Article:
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Homework Help: 1st-order WF correction

  1. Sep 18, 2010 #1
    1. The problem statement, all variables and given/known data

    A have a bit of a general question regarding 1st order wave function corrections using perturbation theory.

    In a problem like the infinite potential well where you have states numbered like n = 1, 2, 3, ..., how do you compute the sum for the 1st order correction when you have infinite terms?:

    [tex]\psi_n^{(1)} = \Sigma_{l \ne n} \frac{<\psi_n^{(0)}|H'|\psi_l^{(0)}>}{E_n^{(0)} - E_l^{(0)}} \psi_l^{(0)}[/tex]

    I guess I don't know how to get <n|H'|l> so I can evaluate the sum
     
    Last edited: Sep 18, 2010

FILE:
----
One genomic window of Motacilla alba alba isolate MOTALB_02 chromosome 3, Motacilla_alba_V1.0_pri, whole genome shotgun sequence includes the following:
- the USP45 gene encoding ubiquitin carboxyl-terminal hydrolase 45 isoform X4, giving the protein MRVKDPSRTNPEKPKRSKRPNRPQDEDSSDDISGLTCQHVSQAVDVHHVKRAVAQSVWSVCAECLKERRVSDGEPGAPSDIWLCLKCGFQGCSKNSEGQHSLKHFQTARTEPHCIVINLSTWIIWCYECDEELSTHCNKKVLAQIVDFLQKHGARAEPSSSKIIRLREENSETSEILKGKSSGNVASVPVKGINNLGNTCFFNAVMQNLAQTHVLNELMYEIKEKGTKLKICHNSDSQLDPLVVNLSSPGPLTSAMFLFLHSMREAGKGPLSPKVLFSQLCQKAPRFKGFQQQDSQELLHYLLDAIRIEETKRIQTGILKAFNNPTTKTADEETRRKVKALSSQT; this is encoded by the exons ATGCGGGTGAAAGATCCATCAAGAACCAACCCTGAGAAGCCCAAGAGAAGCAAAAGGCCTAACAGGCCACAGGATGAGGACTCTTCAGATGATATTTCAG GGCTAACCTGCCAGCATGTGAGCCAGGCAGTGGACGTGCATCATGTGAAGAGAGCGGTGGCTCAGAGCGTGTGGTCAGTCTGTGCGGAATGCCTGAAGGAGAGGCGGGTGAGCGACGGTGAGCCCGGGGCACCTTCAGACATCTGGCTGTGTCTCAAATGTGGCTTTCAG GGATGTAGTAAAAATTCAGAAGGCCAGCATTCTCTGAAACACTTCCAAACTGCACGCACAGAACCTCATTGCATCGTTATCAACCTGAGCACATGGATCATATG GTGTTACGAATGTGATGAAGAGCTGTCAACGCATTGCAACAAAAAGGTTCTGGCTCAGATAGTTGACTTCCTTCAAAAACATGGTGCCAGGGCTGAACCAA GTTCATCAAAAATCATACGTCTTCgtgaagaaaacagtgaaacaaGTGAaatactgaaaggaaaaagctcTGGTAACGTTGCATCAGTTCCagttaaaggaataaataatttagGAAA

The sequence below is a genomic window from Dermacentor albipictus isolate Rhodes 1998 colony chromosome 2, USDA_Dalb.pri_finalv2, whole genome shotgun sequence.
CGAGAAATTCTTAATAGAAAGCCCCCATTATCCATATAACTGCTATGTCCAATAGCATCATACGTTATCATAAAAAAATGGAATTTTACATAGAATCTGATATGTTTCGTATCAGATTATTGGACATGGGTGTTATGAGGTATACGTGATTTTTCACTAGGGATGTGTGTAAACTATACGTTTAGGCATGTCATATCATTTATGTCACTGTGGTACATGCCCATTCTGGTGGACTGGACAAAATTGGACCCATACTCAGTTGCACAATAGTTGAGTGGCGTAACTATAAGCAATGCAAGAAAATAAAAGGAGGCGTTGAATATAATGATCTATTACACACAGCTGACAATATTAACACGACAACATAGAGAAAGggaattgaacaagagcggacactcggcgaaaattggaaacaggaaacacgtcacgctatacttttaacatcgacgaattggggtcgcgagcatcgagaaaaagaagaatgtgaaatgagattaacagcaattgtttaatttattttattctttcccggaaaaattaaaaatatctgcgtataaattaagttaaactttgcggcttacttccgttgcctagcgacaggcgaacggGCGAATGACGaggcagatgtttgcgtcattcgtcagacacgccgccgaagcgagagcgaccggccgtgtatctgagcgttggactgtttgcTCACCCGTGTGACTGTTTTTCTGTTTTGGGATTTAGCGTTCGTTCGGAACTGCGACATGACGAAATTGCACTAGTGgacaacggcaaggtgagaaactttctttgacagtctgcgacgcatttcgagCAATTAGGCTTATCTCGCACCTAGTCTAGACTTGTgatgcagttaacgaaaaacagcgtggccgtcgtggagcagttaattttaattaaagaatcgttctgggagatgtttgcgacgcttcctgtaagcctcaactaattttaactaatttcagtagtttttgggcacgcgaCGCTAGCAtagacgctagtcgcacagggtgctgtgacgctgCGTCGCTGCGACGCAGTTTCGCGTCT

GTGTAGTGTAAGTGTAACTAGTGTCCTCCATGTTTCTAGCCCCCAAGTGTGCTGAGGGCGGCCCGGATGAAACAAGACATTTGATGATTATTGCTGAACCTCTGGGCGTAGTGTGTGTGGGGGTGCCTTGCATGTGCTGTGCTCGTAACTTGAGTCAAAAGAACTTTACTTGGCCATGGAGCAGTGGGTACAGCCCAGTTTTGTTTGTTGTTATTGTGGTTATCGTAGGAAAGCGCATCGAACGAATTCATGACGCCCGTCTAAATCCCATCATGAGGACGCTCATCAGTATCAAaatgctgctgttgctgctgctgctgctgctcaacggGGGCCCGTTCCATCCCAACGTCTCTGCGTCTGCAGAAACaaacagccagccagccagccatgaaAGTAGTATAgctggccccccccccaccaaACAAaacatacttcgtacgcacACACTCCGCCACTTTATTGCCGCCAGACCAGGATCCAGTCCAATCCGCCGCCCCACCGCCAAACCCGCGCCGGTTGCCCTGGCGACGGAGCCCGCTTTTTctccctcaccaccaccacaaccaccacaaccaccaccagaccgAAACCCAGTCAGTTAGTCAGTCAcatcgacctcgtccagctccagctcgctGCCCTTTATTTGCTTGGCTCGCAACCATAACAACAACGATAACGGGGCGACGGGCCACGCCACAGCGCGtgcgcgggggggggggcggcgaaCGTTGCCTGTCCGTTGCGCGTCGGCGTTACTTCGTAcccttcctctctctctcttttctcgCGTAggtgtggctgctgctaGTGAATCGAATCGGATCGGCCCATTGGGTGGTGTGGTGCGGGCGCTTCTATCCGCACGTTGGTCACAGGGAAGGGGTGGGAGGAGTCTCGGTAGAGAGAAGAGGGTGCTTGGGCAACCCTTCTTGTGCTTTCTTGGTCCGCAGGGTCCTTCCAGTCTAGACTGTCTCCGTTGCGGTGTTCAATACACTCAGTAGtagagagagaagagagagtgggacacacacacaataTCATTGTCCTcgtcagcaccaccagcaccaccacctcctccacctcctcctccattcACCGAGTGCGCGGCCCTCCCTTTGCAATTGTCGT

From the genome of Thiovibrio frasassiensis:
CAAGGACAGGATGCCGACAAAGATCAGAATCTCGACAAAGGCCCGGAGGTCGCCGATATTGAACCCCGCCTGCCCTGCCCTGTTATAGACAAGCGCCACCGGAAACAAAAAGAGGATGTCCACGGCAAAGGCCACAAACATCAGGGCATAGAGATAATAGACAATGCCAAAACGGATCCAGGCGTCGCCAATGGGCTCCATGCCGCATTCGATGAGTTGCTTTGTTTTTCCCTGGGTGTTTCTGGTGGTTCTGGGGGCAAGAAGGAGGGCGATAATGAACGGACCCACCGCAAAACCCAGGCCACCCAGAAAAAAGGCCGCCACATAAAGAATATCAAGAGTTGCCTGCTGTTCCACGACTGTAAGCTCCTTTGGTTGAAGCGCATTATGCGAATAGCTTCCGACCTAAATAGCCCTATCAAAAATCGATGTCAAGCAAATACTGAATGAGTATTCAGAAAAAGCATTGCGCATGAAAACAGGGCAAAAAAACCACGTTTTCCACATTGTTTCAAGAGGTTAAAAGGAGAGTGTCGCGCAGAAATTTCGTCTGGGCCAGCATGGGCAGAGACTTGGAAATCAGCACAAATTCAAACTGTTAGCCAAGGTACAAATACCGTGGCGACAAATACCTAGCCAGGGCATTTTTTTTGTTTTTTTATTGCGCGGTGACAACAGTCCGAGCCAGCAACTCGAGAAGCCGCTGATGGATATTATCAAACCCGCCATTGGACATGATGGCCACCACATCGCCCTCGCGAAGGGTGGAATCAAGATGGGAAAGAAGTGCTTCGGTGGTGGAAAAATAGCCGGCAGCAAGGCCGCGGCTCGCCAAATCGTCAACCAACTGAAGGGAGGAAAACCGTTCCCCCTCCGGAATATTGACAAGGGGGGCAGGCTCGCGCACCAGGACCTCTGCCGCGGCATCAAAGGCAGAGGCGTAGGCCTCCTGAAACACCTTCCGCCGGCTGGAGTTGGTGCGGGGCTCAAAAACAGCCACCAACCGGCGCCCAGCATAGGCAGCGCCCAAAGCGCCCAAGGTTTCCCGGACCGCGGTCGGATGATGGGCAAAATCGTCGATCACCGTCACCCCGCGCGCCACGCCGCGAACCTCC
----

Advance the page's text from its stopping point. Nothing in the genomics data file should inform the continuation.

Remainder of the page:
2. jcsd
  3. Sep 19, 2010 #2

    kuruman

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    Do you know what your perturbation H' looks like? Sometimes the non-zero terms in the summation result in something that can be summed analytically.
     
  4. Sep 20, 2010 #3
    This was the thinking I was missing!

    So for H' = constant there is no first-order correction because [itex]l \ne n[/itex], yes?
     
  5. Sep 20, 2010 #4

    kuruman

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    Correct. If you add a constant to your Hamiltonian, you shift the zero of energy but you do not change its eigenstates.
     
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